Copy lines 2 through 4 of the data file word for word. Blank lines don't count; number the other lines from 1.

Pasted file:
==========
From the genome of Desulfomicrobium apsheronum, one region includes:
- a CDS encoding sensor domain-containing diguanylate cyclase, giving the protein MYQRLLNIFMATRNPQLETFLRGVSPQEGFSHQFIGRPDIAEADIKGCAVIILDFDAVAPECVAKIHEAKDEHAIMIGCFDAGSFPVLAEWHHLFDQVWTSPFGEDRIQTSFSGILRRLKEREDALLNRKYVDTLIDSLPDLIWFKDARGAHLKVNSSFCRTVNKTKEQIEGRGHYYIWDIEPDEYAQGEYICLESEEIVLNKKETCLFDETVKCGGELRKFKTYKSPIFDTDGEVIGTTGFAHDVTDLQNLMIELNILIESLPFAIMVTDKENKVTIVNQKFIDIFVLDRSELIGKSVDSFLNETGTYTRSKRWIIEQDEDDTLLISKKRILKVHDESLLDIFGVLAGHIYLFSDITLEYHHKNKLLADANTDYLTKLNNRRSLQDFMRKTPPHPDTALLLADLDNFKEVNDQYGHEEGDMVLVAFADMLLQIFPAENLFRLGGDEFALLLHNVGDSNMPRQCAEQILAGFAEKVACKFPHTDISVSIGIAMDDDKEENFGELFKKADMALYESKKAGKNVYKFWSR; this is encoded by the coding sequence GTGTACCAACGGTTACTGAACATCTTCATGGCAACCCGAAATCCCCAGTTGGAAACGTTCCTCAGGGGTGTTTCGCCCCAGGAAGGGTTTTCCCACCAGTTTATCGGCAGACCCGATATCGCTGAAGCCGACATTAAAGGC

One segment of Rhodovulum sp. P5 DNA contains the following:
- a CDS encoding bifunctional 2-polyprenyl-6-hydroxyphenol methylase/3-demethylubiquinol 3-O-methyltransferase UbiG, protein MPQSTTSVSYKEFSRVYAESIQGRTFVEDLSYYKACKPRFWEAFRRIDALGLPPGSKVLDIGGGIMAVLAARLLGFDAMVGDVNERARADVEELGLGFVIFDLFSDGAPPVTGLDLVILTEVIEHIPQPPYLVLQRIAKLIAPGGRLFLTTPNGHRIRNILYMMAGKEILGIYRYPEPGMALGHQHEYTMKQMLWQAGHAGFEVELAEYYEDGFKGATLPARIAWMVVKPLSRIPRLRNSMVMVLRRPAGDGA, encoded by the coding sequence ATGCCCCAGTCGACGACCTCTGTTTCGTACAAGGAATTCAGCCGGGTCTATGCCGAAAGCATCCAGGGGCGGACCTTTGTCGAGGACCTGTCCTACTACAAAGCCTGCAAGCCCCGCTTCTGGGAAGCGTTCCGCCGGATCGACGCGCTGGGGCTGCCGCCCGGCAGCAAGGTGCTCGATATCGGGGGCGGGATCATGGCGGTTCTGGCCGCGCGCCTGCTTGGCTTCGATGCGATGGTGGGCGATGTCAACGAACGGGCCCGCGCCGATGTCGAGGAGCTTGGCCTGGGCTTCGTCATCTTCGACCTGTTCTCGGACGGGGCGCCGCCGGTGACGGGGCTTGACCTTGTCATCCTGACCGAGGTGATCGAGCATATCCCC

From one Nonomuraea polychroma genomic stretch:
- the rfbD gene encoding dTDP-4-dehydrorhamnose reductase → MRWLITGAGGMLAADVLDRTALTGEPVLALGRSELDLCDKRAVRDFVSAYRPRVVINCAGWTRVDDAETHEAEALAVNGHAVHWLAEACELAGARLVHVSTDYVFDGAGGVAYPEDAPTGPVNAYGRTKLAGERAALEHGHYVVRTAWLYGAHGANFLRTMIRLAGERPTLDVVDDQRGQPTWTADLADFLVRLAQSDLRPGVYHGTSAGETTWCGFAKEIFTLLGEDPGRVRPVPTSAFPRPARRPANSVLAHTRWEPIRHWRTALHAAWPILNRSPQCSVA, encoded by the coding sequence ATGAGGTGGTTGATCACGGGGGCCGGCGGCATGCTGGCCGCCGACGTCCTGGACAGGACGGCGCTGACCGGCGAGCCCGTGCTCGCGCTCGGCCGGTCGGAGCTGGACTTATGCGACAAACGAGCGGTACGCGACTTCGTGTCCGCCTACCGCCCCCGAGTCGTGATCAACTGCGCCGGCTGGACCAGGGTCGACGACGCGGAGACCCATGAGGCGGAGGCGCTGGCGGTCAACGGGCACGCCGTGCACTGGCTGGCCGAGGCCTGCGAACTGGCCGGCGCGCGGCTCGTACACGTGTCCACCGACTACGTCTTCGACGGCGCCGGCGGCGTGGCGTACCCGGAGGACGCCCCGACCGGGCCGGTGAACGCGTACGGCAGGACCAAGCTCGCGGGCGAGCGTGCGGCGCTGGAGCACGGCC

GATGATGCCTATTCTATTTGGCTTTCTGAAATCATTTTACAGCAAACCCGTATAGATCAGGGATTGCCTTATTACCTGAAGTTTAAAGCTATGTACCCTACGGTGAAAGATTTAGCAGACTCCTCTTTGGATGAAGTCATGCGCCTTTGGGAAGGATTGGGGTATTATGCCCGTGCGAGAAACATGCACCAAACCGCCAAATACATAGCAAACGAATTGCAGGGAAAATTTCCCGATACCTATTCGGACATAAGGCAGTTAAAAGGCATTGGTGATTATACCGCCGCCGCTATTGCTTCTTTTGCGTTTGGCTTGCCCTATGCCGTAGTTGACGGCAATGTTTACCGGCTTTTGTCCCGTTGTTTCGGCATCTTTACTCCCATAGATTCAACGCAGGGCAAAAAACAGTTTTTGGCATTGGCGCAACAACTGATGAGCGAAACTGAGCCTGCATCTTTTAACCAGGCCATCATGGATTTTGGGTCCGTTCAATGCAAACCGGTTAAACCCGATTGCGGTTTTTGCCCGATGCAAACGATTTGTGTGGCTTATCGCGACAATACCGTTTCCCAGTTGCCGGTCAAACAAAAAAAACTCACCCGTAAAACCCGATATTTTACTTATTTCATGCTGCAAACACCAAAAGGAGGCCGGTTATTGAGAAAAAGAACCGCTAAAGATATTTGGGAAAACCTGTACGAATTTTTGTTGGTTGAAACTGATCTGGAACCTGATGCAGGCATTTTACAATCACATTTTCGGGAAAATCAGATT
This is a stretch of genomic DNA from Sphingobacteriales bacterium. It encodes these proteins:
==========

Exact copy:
- a CDS encoding sensor domain-containing diguanylate cyclase, giving the protein MYQRLLNIFMATRNPQLETFLRGVSPQEGFSHQFIGRPDIAEADIKGCAVIILDFDAVAPECVAKIHEAKDEHAIMIGCFDAGSFPVLAEWHHLFDQVWTSPFGEDRIQTSFSGILRRLKEREDALLNRKYVDTLIDSLPDLIWFKDARGAHLKVNSSFCRTVNKTKEQIEGRGHYYIWDIEPDEYAQGEYICLESEEIVLNKKETCLFDETVKCGGELRKFKTYKSPIFDTDGEVIGTTGFAHDVTDLQNLMIELNILIESLPFAIMVTDKENKVTIVNQKFIDIFVLDRSELIGKSVDSFLNETGTYTRSKRWIIEQDEDDTLLISKKRILKVHDESLLDIFGVLAGHIYLFSDITLEYHHKNKLLADANTDYLTKLNNRRSLQDFMRKTPPHPDTALLLADLDNFKEVNDQYGHEEGDMVLVAFADMLLQIFPAENLFRLGGDEFALLLHNVGDSNMPRQCAEQILAGFAEKVACKFPHTDISVSIGIAMDDDKEENFGELFKKADMALYESKKAGKNVYKFWSR; this is encoded by the coding sequence GTGTACCAACGGTTACTGAACATCTTCATGGCAACCCGAAATCCCCAGTTGGAAACGTTCCTCAGGGGTGTTTCGCCCCAGGAAGGGTTTTCCCACCAGTTTATCGGCAGACCCGATATCGCTGAAGCCGACATTAAAGGC

One segment of Rhodovulum sp. P5 DNA contains the following:
- a CDS encoding bifunctional 2-polyprenyl-6-hydroxyphenol methylase/3-demethylubiquinol 3-O-methyltransferase UbiG, protein MPQSTTSVSYKEFSRVYAESIQGRTFVEDLSYYKACKPRFWEAFRRIDALGLPPGSKVLDIGGGIMAVLAARLLGFDAMVGDVNERARADVEELGLGFVIFDLFSDGAPPVTGLDLVILTEVIEHIPQPPYLVLQRIAKLIAPGGRLFLTTPNGHRIRNILYMMAGKEILGIYRYPEPGMALGHQHEYTMKQMLWQAGHAGFEVELAEYYEDGFKGATLPARIAWMVVKPLSRIPRLRNSMVMVLRRPAGDGA, encoded by the coding sequence ATGCCCCAGTCGACGACCTCTGTTTCGTACAAGGAATTCAGCCGGGTCTATGCCGAAAGCATCCAGGGGCGGACCTTTGTCGAGGACCTGTCCTACTACAAAGCCTGCAAGCCCCGCTTCTGGGAAGCGTTCCGCCGGATCGACGCGCTGGGGCTGCCGCCCGGCAGCAAGGTGCTCGATATCGGGGGCGGGATCATGGCGGTTCTGGCCGCGCGCCTGCTTGGCTTCGATGCGATGGTGGGCGATGTCAACGAACGGGCCCGCGCCGATGTCGAGGAGCTTGGCCTGGGCTTCGTCATCTTCGACCTGTTCTCGGACGGGGCGCCGCCGGTGACGGGGCTTGACCTTGTCATCCTGACCGAGGTGATCGAGCATATCCCC